Halloween counts among the favorites of the fall holidays with children in America, but have you ever wondered how its unique traditions began? Read on to learn more about the facts behind the fun of Halloween.
Many of the customs and traditions of Halloween were first brought to America by Irish and Scottish immigrants. Originally a Celtic celebration known as Samhain, the modern day celebration we now know as Halloween now blends both a pagan and a Christian influence.
During the festival of Samhain, ancient pagans believed that on the night of October 31st the boundaries between the dead and the living were blurred. They believed that the dead could return to life on Earth, ravaging crops and spreading disease. In an effort to protect their homes and livelihoods, these people dressed up in masks and costumes created to make them look more like the evil spirits they so feared, believing that doing so would please the spirits and cause them to leave their belongings untouched. During the festival, the people lit large bonfires in honor of the dead. These fires attracted insects, which in turn attracted bats to the area. Many people today believe this is how bats came to be associated with Halloween.
During the Middle Ages, Christian missionaries working on behalf of the Roman Catholic Church began spreading the word of Christianity to the Celts. Many Celts were receptive of the message of the missionaries, yet reluctant to let go of their beloved traditions. In an effort to win converts to Christianity, Pope Gregory IV declared November 1 as “All Souls’ Day” and October 31 as “All Hallow’s Eve”. These days were meant to honor the Christian saints and pray for the souls passing between life and afterlife. The Celts were allowed to continue their Samhain traditions, with one difference. The spirits they were attempting to appease were now known as demon spirits from Hell, and the rituals were meant to cast them out so that souls could peacefully enter Heaven.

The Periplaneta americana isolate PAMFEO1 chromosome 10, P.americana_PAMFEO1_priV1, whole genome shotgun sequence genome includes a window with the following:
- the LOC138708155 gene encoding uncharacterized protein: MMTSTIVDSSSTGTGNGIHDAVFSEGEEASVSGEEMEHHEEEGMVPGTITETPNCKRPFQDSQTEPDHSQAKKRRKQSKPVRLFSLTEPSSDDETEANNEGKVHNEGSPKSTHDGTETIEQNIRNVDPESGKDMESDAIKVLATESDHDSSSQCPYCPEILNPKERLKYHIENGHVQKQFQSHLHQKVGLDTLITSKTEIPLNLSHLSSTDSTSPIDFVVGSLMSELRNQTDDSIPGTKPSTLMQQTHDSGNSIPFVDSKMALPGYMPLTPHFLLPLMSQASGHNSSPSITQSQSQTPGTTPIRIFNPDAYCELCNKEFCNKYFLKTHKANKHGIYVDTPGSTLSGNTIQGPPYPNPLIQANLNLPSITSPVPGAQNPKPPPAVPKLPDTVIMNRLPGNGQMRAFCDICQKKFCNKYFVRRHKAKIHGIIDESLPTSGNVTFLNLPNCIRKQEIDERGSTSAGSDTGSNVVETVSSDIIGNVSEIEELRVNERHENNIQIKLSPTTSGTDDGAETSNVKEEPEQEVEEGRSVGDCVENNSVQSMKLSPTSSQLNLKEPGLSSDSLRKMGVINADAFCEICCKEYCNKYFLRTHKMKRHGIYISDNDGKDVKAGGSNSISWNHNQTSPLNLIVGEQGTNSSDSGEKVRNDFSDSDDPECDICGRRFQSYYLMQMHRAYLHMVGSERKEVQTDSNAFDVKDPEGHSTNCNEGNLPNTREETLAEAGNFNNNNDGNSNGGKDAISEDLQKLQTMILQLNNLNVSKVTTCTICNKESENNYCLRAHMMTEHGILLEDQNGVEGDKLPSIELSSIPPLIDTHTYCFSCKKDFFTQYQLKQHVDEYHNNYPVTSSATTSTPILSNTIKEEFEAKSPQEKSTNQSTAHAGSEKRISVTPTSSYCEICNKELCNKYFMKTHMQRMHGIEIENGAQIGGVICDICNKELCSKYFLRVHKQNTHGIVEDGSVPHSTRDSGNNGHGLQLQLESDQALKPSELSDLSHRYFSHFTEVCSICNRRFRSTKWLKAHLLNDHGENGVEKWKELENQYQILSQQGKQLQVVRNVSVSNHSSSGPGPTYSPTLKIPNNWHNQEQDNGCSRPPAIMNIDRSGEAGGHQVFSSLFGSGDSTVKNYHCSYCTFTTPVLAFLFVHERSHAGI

The Roman Catholic religion believed that in order to enter Heaven, the soul must be prayed for after death to receive forgiveness for the sins present at the time of death. On All Hallow’s Eve, people frequently went door to door, begging for “soul cakes”. If the person residing in the home gave the beggar a soul cake, the beggar agreed to say a prayer for a soul who had once lived in the home to enter Heaven. These soul cakes were made of short bread and resembled a doughnut.
While evidence shows that this practice wasn’t seen in America, it’s easy to see the roots of modern day Trick-or-Treating. The act of begging for soul cakes was likely blended with the Celtic tradition of leaving food and drink outside the home to appease wandering spirits to create the Trick-or-Treat tradition that we know today.